Hawthorne-based SpaceX launches next-generation GPS satellite

Hawthorne-based SpaceX fired a new GPS satellite into orbit on behalf of the US military on Wednesday, Jan. 18, continuing an effort to bolster the constellation of global positioning and navigation satellites that underpin smartphone apps, wartime operations and more.

The GPS satellite launched aboard a SpaceX Falcon 9 rocket at 7:24 a.m. ET from the Cape Canaveral Space Force Station in Florida.

SpaceX confirmed the satellite had been deployed in a subsequent tweet featuring video of the moment.

Deployment of the GPS III Space Vehicle 06 confirmed! pic.twitter.com/ACoHueuGqH

— SpaceX (@SpaceX) January 18, 2023

The mission carried the sixth spacecraft in a new generation of GPS satellites, called GPS III, to an orbit about 12,550 miles (20,200 km) above the Earth’s surface, where more than 30 GPS satellites are currently operating. They swing around the planet once about every 12 hours and constantly beam radio signals to determine the precise location of objects on the ground. The next-generation GPS III satellites, built by Lockheed Martin, will modernize that system, with plans to build up to 32 of the satellites, including the six that have launched since 2019.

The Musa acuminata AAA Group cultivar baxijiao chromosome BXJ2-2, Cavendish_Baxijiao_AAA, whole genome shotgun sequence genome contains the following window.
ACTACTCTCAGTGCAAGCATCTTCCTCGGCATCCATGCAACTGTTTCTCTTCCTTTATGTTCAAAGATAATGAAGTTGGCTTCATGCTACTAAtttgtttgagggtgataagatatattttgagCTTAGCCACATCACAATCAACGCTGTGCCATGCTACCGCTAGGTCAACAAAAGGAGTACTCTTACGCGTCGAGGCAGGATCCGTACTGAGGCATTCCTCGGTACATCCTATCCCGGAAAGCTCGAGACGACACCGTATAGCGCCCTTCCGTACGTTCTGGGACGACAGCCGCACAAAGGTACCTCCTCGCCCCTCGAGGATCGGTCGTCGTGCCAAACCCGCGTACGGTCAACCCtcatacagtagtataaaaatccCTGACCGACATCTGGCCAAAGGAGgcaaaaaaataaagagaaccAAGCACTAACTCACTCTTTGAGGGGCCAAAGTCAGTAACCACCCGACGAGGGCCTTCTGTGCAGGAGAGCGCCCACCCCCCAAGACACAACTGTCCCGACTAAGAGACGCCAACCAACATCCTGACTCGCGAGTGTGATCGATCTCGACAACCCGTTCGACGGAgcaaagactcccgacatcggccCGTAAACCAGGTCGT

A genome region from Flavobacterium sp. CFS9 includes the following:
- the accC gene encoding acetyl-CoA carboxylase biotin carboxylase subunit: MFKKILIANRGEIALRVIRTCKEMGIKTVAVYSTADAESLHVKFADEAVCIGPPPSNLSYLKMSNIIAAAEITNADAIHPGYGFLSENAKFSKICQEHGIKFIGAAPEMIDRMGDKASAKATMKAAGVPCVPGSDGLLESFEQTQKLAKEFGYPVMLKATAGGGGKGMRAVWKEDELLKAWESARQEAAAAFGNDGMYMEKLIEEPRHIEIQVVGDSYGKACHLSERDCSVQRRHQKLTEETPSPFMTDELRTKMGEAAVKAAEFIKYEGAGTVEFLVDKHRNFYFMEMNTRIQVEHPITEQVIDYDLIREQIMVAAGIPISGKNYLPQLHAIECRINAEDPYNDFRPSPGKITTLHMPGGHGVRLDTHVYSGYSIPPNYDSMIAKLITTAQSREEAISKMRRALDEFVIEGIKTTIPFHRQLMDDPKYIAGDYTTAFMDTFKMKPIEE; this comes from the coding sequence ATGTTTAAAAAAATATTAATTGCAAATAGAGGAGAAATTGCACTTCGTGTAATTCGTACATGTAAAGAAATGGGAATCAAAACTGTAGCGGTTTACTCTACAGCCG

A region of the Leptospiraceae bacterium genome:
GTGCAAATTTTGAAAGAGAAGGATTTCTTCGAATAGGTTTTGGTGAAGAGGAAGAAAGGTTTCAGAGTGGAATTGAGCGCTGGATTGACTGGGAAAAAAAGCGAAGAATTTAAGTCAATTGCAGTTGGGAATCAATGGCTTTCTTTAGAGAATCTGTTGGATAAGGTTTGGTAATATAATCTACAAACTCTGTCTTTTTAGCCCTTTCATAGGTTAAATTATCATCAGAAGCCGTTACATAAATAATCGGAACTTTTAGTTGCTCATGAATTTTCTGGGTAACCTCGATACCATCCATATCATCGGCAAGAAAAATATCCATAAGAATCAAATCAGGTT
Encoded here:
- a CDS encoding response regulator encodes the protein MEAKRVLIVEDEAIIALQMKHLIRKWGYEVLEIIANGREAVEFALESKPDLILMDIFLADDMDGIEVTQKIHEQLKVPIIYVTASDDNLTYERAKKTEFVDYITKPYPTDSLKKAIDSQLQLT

Though GPS services are routinely used by smartphones, Lockheed Martin notes on its website that it also serves military purposes.

“Space has become a more contested environment — with more-competitive adversaries,” the company’s website reads. “Our warfighters need enhanced capabilities to take on evolving threats. The need to return the focus on GPS as a ‘warfighting system’ has never been clearer.”

The previous generation of GPS satellites began entering service in the late 1990s.

More photos of Falcon 9’s launch of GPS III → https://t.co/095WHWN1zX pic.twitter.com/BHm0QqPkOf

— SpaceX (@SpaceX) January 18, 2023

After Falcon 9 launched from Cape Canaveral and expended most of its fuel, the first stage — the large bottommost portion that gives the initial thrust at liftoff — detached from the rocket’s second stage and the satellite and returned to a pinpoint landing on a platform at sea. It’s a routine maneuver for SpaceX, which regularly recovers and reuses its rockets to drive down costs.

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The first-stage rocket booster used Wednesday previously launched SpaceX’s Crew-5 mission, which carried four astronauts to the International Space Station in October 2022.

 

 

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